If you are not LinkedIn, you are locked out!

FOR quite a while, I pondered over the idea of setting up a LinkedIn account, but eventually thought, why not?

To me if you’re not in, you can’t win, so I decided to go for it. Unlike Facebook and Twitter, the LinkedIn space is one purely dedicated to the professional world. It’s a networking resource, as well as an online CV and representation of your career his- tory to-date and if you’re not yet on LinkedIn, then you’re doing your job search an injustice.

On the first level, setting yourself up on LinkedIn gives you an online professional presence.

It is often be the first port of call for a potential employer, as nowadays many organisations will immediately ‘Google’ you when they receive your application and a LinkedIn profile usually appears in the top three search results.

One of the most common myths circulating is that LinkedIn is of little use unless you have a job.

This is, of course, false. It is simply about crafting your profile to sell your personal brand. Stuck as to what to put as your current position? Use this as an opportunity to extend your professional headline, for example: Seeking an entry-level PR position as unemployed, or media graduate seeking job at marketing company. This is not enough though: your profile contents need to signpost employers to you, too – headhunting is a common occurrence on LinkedIn.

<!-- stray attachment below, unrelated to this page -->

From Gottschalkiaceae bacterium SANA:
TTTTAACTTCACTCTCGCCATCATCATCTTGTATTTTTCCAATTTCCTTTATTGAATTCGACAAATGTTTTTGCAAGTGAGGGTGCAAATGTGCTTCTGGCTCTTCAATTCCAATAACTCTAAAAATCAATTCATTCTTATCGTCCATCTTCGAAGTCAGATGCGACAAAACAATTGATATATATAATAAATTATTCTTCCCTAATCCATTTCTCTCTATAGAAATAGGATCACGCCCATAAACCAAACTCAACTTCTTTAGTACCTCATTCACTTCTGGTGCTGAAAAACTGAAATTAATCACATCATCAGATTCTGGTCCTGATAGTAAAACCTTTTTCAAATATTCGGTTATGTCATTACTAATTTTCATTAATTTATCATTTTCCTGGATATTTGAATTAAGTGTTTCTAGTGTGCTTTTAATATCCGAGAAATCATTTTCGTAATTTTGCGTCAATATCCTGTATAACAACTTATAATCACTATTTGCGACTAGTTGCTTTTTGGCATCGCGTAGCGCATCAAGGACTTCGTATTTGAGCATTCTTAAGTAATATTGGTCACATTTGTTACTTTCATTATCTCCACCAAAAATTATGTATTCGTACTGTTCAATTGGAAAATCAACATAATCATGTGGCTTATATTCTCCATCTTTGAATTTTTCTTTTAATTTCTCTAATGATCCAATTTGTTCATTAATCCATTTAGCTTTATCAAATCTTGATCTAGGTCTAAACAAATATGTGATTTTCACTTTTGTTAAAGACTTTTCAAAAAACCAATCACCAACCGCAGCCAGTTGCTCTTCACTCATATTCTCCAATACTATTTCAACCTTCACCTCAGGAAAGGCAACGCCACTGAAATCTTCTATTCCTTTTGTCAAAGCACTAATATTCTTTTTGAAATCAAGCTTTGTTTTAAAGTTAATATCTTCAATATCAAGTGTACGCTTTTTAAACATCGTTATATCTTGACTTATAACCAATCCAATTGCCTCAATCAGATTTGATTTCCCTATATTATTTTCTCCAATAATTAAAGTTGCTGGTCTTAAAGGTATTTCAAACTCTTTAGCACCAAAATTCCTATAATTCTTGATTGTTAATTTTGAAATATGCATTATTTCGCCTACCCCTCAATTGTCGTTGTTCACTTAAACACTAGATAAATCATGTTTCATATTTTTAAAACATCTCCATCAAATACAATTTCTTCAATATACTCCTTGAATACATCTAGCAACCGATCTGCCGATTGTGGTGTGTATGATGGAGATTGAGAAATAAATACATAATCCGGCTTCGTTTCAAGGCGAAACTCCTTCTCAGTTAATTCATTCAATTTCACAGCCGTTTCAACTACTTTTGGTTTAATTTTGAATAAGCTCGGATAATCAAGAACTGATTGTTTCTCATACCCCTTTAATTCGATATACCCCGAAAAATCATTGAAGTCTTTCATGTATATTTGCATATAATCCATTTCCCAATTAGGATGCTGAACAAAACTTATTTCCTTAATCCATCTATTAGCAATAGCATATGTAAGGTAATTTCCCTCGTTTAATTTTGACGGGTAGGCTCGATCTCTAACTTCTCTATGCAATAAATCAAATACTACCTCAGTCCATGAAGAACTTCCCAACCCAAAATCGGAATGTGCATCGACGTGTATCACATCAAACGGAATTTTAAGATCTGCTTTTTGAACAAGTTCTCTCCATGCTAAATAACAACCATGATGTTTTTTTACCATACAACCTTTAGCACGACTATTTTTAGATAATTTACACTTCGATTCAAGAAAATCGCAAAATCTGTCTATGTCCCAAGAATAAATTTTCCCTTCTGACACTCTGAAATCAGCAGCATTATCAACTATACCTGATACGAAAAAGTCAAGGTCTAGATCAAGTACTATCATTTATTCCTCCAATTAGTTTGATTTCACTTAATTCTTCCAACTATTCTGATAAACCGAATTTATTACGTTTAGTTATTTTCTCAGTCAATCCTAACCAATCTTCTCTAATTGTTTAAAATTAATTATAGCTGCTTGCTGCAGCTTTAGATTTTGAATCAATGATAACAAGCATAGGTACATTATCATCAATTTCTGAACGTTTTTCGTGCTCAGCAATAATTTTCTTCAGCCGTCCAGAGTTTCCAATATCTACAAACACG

It’s unlikely LinkedIn will replace the CV altogether in the near future. There is certainly more emphasis being placed on candidates’ LinkedIn profiles, and as a fully integrated part of the application process.

Many recruiters use LinkedIn for headhunting (93 per-cent in 2012, in fact, according to a survey from recruitment software provider Jobvite), and whilst you can upload your CV to databases, it’s cru- cial to remember that your LinkedIn profile is highly searchable on Google and it’s often where employers will head to find a candidate with a particular qualification or skill. Never have keywords been so important!

The recently updated LinkedIn profile makes browsing a candidate’s profile even easier. A potential employer can see an applicant’s relevant experience, skills and expertise, education and recommenda- tions and endorsements at ease. This makes LinkedIn a go-to resource for re- cruiters who spend so much of their time scouring hard-to-read and illegibly formatted CVs.

LinkedIn is a shop window for what you have achieved so far professionally, says Caspar Bartington, relationship man- ager, education, The Chartered Insurance Institute. “It’s a fantastic way to build professional networks far more easily than only ever attending face-to-face networking events. I particularly like the groups that relate to areas of interest – this is where one link can lead onto many, many more.”

Never underestimate the value of keeping in touch with colleagues – past and present – on LinkedIn. Keep up to date with moves people make, congratulate them on new jobs and take the opportunity when it arises to talk about changes in your employment, so that when you need to tap into your network it occurs as a natural aspect of your ongoing communication.

Source: applicationassist.co.uk